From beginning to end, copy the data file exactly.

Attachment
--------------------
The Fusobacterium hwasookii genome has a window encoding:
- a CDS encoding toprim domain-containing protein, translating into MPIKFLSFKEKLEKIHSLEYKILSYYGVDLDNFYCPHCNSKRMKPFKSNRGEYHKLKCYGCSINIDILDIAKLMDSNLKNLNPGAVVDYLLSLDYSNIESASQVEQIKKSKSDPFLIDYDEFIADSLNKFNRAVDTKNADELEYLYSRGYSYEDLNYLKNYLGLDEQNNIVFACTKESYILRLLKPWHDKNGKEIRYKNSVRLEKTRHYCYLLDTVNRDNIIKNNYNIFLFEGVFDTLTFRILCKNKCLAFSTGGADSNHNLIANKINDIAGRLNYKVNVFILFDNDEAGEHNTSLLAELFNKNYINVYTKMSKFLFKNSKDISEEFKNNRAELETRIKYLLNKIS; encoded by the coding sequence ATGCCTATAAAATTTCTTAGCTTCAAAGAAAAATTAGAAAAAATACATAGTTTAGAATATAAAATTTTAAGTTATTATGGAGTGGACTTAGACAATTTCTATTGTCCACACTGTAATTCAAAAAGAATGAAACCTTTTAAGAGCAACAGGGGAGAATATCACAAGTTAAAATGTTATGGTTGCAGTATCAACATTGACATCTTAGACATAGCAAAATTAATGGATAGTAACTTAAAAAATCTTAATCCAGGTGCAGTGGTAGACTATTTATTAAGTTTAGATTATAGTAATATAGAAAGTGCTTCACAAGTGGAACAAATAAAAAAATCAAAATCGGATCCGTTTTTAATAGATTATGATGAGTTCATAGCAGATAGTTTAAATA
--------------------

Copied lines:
The Fusobacterium hwasookii genome has a window encoding:
- a CDS encoding toprim domain-containing protein, translating into MPIKFLSFKEKLEKIHSLEYKILSYYGVDLDNFYCPHCNSKRMKPFKSNRGEYHKLKCYGCSINIDILDIAKLMDSNLKNLNPGAVVDYLLSLDYSNIESASQVEQIKKSKSDPFLIDYDEFIADSLNKFNRAVDTKNADELEYLYSRGYSYEDLNYLKNYLGLDEQNNIVFACTKESYILRLLKPWHDKNGKEIRYKNSVRLEKTRHYCYLLDTVNRDNIIKNNYNIFLFEGVFDTLTFRILCKNKCLAFSTGGADSNHNLIANKINDIAGRLNYKVNVFILFDNDEAGEHNTSLLAELFNKNYINVYTKMSKFLFKNSKDISEEFKNNRAELETRIKYLLNKIS; encoded by the coding sequence ATGCCTATAAAATTTCTTAGCTTCAAAGAAAAATTAGAAAAAATACATAGTTTAGAATATAAAATTTTAAGTTATTATGGAGTGGACTTAGACAATTTCTATTGTCCACACTGTAATTCAAAAAGAATGAAACCTTTTAAGAGCAACAGGGGAGAATATCACAAGTTAAAATGTTATGGTTGCAGTATCAACATTGACATCTTAGACATAGCAAAATTAATGGATAGTAACTTAAAAAATCTTAATCCAGGTGCAGTGGTAGACTATTTATTAAGTTTAGATTATAGTAATATAGAAAGTGCTTCACAAGTGGAACAAATAAAAAAATCAAAATCGGATCCGTTTTTAATAGATTATGATGAGTTCATAGCAGATAGTTTAAATA